A device used for paleomagnetic sampling has been improved which allows sampling friable, poorly to moderate lithified sedimentary and volcanic materials. The new device attaches to a portable gasoline drill and employs two steel cutting disks with a 2 cm separation, which cuts two parallel slots in the material being sampled. A second set of cuts orthogonal to the first set produces a square pedestal over which a plastic sample box can be placed and oriented to extract a cubic sample; this procedure permits using the same orientation parameters as for conventionally drilled cylindrical samples. The method allows sampling at localities where conventional drilling fails in weak materials.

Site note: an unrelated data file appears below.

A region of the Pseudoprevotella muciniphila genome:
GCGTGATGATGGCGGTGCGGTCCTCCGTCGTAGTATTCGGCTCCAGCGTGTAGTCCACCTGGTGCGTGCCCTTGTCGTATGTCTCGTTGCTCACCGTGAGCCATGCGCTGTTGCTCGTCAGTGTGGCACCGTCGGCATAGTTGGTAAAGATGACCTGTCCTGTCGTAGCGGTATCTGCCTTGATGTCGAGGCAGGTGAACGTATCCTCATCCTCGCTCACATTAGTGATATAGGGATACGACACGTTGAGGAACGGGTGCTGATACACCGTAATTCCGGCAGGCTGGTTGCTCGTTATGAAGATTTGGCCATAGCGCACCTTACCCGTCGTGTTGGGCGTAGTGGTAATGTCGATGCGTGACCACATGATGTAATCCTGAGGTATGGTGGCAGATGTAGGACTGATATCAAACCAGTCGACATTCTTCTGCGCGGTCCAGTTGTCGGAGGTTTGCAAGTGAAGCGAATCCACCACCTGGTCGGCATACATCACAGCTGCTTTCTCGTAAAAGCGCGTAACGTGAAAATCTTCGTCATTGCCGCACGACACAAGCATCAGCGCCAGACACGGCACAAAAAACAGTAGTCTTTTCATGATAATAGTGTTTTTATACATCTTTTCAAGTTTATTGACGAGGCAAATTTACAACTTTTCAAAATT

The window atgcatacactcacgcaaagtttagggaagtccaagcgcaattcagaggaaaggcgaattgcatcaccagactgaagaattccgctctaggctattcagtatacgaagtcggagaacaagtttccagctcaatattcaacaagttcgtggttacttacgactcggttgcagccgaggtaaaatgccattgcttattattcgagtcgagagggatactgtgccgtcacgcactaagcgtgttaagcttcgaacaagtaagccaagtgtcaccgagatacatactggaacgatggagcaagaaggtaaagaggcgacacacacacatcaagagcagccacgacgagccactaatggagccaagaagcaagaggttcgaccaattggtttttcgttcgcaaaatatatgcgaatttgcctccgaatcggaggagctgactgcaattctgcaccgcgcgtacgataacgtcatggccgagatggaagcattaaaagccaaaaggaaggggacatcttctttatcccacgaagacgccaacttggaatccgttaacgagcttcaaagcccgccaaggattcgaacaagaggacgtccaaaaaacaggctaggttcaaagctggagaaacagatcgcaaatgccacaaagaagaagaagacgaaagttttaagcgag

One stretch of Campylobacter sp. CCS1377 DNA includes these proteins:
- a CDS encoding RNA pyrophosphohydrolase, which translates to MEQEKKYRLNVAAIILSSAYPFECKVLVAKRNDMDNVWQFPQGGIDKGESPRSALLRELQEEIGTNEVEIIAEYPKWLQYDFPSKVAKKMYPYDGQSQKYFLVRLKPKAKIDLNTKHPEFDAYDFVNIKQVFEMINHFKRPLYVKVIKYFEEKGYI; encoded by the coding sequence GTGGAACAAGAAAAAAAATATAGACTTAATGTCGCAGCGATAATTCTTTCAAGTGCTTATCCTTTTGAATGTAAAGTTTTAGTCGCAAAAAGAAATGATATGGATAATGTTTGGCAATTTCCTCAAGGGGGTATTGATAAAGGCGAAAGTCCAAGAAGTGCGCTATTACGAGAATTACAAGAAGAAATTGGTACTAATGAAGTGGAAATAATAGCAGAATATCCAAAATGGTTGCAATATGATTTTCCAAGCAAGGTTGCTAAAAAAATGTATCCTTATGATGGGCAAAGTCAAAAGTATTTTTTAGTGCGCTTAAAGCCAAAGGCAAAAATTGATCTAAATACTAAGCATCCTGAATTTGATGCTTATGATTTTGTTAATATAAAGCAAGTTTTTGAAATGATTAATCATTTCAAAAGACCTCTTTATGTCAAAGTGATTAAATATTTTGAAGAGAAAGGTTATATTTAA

To test the method, sedimentary sandstones of the Amagá Formation (Eocene–Miocene) in the NW portion of the Central Colombian Andes were sampled. The anisotropy of magnetic susceptibility (AMS) was measured on samples using the new method and compared with results from conventionally drilled cores at the same sites. Results show better AMS within-site precision for box samples compared with the drilled cores. This device improves on previous battery-powered samplers used for sampling by the double-slot procedure. Also the new device can be used with the same gasoline-powered motor for standard core drilling.